A Victory For Free Speech

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In the February issue of
the Public i, Shara Esbenshade
and Cody Bralts
wrote about police abuse
of power in an incident
last year. In November, 2006, the Champaign
Police Department was called by
Dana Brenner, the associate director of athletics
at the Department of Intercollegiate
Atheletics (DIA), to the scene of the Illinois
High School Association’s (IHSA) statewide
high school football championships to stop
community members from handing out
flyers. Members of AWARE, the Anti-War
Anti-Racism Effort, were passing out literature
about military recruiting and the
importance of getting recruiters’ promises
in writing. They were flyering in front of
the Illinois National Guard’s set-up in Tent
City, and although they had previously
attained permission from the University
Police to do so, and had done so the year
before without incident, on Saturday,
November 25, the Champaign Police
Department (CPD) forced them to move
away from the National Guard to flyer.
AWARE members Durl Kruse, Jan
Kruse, Cody Bralts, and Shara Esbenshade
pursued meetings with the police departments
and the university to find out why
their freedom of speech had been violated
in this way. The University of Illinois’ Student
Code allows for flyering on University
Property. In March, AWARE finally got a
response from the University concerning
its request for an appeal hearing. Chancellor
Richard Herman’s conclusion after
reviewing the case was great news for those
concerned about local civil rights. His written
letter to Durl Kruse stated:
“Dean Riley has assisted me in reviewing
the circumstances of this interaction,
and spoken with the principal parties
involved. It is my opinion that you were
inappropriately restricted from distributing
your flyers on this day. The campus policy,
as you have partially cited, would allow
you to do so, unless there were appropriate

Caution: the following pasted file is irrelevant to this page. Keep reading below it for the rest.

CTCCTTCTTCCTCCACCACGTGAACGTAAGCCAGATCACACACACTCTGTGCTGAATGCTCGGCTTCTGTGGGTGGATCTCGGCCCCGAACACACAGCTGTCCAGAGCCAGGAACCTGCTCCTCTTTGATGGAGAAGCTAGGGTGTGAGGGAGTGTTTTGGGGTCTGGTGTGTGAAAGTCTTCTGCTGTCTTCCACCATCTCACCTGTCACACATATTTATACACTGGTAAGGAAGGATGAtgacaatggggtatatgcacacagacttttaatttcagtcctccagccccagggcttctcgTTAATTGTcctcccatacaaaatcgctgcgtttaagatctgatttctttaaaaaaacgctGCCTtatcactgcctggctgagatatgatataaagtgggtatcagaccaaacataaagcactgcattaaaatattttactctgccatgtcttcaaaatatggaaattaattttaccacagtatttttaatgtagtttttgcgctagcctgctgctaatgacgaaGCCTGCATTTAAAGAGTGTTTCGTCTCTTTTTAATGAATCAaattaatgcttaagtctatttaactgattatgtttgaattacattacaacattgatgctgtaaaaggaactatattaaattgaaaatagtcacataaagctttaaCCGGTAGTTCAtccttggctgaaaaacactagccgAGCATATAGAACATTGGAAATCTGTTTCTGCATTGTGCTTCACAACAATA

time, place, or manner restrictions that
required restriction or limitation of this
distribution. I am not persuaded that limitations
were necessary at this time.”
He then went on to explain that the
police and Memorial Stadium staff would
be educated about these rules and policies,
advised us to continue to communicate
with the police about flyering activities,
and reassured us that the University policy’s
purpose was to provide an environment
that encourages free speech. Chancellor
Herman had thus denounced Dana
Brenner’s actions as counter to the spirit of
the U of I. We still do not know why Dana
Brenner wanted us removed, but Anthony
Holman, assistant executive director of
IHSA, told Uni High principal Kathleen
Patton that it was the DIA that arranged for
the National Guard’s presence at Tent City.
This raises questions about whether Dana
Brenner was acting on behalf of the
National Guard. We have tried repeatedly
to schedule a meeting with Dana Brenner
but he has stated that the University Police
would speak for the University in this matter
and recently he has completely ignored
our requests.
Chancellor Herman’s letter will hopefully
ensure that such a violation of our freedom
of speech does not happen again.
However, there are still unanswered questions.
The National Guard was allowed to
continue to distribute things in an area we
were prohibited on that day. We will continue
to pursue our concerns about Dana
Brenner’s motives and why the National
Guard received this privileged treatment.

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